While such answers will depend on the requirements of the business, the board will first call on an IT chief for their understanding of technology rather than other operational considerations.

For the full feature, click here.

Dark side of the cloud

A quick update to my article list for silicon.com – an article explaining why the shift to cloud computing may take longer than CIOs think. Along with the familiar barriers to cloud adoption, such as security and vendor lock-in, there are a number of less obvious challenges giving some CIOs pause for thought:

Listen to the vendors and on-demand computing is presented as an unstoppable force that is set to change technology provision quickly and irrevocably.

Check the research and that representation certainly appears credible, with analyst house IDC estimating that companies spend £10.7bn a year on cloud IT services worldwide and that the market will be worth £27bn by 2013. But while the numbers might sound impressive, IT leaders wishing to transfer services to the cloud face significant challenges.

Executives rapidly discover a dark side to the cloud, where concepts of on-demand technology are confused, trust is constrained and understanding is limited. “I find the whole debate about cloud as interesting as the debate about service-oriented architecture,” says Stuart Curley, chief technology architect at the Royal Mail. “It doesn’t keep me awake at night but it does send me to sleep.”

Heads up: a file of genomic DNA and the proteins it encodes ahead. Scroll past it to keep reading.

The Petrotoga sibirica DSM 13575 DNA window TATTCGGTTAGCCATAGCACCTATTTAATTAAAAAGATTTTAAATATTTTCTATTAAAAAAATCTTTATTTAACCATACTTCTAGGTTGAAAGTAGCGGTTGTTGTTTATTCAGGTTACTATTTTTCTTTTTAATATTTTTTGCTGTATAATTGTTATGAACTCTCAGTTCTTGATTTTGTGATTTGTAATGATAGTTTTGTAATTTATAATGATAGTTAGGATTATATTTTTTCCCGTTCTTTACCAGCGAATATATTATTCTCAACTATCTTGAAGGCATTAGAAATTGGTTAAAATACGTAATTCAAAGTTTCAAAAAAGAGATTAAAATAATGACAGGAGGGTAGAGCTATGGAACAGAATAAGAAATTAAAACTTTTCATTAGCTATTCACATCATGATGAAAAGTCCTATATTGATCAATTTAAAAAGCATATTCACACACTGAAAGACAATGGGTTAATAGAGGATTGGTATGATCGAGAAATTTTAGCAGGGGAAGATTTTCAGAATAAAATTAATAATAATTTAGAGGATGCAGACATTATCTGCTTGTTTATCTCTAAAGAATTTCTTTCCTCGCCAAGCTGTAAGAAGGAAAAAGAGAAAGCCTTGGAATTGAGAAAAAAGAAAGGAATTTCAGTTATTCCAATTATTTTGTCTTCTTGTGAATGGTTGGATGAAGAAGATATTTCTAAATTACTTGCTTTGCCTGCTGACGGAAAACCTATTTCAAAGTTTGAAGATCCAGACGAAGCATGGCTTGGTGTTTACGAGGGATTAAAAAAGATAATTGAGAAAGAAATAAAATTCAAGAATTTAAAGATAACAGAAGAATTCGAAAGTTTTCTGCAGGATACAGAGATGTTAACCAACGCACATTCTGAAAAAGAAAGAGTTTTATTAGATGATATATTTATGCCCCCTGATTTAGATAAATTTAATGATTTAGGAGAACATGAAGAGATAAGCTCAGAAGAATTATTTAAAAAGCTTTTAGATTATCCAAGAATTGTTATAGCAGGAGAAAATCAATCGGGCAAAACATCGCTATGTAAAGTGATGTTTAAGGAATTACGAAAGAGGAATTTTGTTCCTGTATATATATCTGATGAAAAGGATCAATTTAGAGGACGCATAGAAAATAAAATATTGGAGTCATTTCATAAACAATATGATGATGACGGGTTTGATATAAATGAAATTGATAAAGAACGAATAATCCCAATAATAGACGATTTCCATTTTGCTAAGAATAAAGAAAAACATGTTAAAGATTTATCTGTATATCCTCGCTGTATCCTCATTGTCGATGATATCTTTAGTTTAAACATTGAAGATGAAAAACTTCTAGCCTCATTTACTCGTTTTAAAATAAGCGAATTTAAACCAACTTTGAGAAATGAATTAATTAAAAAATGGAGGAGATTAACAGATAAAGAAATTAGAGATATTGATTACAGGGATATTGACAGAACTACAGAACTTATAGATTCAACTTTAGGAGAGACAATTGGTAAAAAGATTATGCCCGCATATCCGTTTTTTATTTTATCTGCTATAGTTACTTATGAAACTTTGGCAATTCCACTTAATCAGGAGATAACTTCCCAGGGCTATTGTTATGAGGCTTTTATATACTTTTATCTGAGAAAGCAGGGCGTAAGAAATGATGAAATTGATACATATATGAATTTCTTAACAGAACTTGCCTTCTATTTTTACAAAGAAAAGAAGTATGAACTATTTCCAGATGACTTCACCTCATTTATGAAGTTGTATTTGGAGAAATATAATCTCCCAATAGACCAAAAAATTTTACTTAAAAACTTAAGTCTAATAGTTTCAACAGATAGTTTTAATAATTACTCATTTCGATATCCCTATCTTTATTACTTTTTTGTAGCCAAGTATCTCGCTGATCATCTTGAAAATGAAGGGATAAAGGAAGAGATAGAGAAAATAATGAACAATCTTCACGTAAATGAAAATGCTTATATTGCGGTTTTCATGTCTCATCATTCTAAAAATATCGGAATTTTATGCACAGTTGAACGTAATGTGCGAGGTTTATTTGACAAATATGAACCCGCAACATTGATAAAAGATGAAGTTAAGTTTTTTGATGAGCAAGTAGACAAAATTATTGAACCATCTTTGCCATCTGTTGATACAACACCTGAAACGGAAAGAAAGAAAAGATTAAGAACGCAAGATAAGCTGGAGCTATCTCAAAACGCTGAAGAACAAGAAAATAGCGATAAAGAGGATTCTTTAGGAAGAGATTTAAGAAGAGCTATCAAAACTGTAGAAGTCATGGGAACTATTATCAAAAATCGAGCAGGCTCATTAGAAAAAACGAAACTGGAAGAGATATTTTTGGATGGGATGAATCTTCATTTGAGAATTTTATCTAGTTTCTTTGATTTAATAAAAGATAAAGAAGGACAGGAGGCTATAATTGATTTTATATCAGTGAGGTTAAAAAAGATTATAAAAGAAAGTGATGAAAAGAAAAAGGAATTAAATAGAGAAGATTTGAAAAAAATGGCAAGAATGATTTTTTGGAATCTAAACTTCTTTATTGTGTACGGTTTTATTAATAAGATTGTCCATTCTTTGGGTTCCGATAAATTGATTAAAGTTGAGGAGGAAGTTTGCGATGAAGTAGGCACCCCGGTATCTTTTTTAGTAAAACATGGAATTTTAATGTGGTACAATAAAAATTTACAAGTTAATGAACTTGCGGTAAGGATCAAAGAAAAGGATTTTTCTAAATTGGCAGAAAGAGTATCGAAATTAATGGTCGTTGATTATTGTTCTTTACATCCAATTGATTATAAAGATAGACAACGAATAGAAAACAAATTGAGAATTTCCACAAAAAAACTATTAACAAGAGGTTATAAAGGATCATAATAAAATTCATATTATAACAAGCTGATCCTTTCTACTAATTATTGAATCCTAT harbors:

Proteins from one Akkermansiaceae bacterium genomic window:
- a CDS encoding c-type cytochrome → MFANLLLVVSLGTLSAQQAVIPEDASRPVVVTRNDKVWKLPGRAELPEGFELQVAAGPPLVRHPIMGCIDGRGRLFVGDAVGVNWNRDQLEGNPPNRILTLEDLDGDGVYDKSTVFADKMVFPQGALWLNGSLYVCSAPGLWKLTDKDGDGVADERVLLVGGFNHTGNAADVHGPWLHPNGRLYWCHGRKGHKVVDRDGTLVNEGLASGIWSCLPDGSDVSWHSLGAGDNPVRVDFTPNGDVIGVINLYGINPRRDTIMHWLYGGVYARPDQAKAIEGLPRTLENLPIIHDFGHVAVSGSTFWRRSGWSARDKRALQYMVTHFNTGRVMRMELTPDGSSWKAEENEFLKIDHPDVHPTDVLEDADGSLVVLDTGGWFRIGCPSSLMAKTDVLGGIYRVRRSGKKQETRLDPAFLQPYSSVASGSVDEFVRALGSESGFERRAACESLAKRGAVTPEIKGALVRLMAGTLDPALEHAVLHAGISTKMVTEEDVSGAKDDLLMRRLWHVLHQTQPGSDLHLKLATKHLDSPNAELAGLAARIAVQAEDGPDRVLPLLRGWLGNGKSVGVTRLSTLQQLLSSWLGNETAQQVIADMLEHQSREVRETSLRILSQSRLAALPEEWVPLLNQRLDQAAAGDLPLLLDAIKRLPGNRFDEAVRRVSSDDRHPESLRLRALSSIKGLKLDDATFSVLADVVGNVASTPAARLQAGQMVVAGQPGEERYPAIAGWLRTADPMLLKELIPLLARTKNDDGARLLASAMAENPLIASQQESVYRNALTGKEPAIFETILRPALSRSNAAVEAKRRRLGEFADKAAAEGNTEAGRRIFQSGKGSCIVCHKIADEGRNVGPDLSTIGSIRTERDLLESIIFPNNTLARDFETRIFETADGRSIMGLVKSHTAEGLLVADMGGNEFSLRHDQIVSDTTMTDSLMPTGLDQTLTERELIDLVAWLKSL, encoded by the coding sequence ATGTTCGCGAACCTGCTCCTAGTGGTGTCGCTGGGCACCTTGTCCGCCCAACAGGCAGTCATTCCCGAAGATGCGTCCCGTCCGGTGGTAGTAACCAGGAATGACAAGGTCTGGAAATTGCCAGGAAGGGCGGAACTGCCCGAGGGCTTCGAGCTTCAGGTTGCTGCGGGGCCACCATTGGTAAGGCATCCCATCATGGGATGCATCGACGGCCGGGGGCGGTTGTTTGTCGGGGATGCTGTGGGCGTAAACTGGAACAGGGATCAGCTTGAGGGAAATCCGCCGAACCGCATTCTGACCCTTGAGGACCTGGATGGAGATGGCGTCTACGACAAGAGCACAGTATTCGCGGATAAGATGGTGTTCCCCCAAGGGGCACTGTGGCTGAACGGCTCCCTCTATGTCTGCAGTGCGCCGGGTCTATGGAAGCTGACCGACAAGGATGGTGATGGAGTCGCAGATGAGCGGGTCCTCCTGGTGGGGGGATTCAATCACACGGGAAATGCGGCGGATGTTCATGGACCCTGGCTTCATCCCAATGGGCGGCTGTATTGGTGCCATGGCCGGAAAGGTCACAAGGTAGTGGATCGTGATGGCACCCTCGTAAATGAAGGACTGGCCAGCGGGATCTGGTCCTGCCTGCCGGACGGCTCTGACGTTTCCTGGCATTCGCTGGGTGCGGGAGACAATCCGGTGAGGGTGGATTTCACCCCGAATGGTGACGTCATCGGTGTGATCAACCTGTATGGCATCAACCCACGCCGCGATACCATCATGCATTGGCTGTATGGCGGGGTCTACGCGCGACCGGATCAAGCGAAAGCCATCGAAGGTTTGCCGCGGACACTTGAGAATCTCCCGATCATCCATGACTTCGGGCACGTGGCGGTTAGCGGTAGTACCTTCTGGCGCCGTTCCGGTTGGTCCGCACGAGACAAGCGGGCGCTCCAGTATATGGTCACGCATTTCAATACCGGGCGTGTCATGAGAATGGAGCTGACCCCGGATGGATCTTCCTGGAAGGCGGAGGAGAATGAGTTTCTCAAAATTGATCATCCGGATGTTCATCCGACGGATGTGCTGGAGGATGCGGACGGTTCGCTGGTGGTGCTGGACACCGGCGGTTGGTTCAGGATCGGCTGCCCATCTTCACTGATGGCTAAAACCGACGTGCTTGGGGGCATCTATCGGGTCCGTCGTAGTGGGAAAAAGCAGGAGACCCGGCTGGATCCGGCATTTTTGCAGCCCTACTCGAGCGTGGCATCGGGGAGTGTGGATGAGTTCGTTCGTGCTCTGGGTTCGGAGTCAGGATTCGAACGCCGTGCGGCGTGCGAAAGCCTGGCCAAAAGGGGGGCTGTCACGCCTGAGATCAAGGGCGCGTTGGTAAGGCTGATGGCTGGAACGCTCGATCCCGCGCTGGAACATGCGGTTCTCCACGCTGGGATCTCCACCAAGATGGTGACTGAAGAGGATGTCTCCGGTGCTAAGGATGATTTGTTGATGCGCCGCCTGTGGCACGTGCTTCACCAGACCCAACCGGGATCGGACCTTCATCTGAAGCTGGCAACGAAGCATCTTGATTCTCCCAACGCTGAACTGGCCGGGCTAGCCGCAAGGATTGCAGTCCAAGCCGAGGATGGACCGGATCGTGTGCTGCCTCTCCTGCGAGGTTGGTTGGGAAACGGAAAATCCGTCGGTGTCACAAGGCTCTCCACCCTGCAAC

For the rest of the feature, click here.

What CEOs expect to get from a top-performing CIO

What type of skills does the CEO want from his or her CIO? My latest feature for silicon.com draws on the experiences of a group of senior executives to discuss the leadership traits that will make a CIO stand out from their peers:

The starting point, says Jardine Lloyd Thompson CIO Ian Cohen, is to understand your personal attributes or strengths and those of your team. Rather than worrying about potential weaknesses, an outstanding leader will focus on their strengths – and those within their teams – and look to exploit them.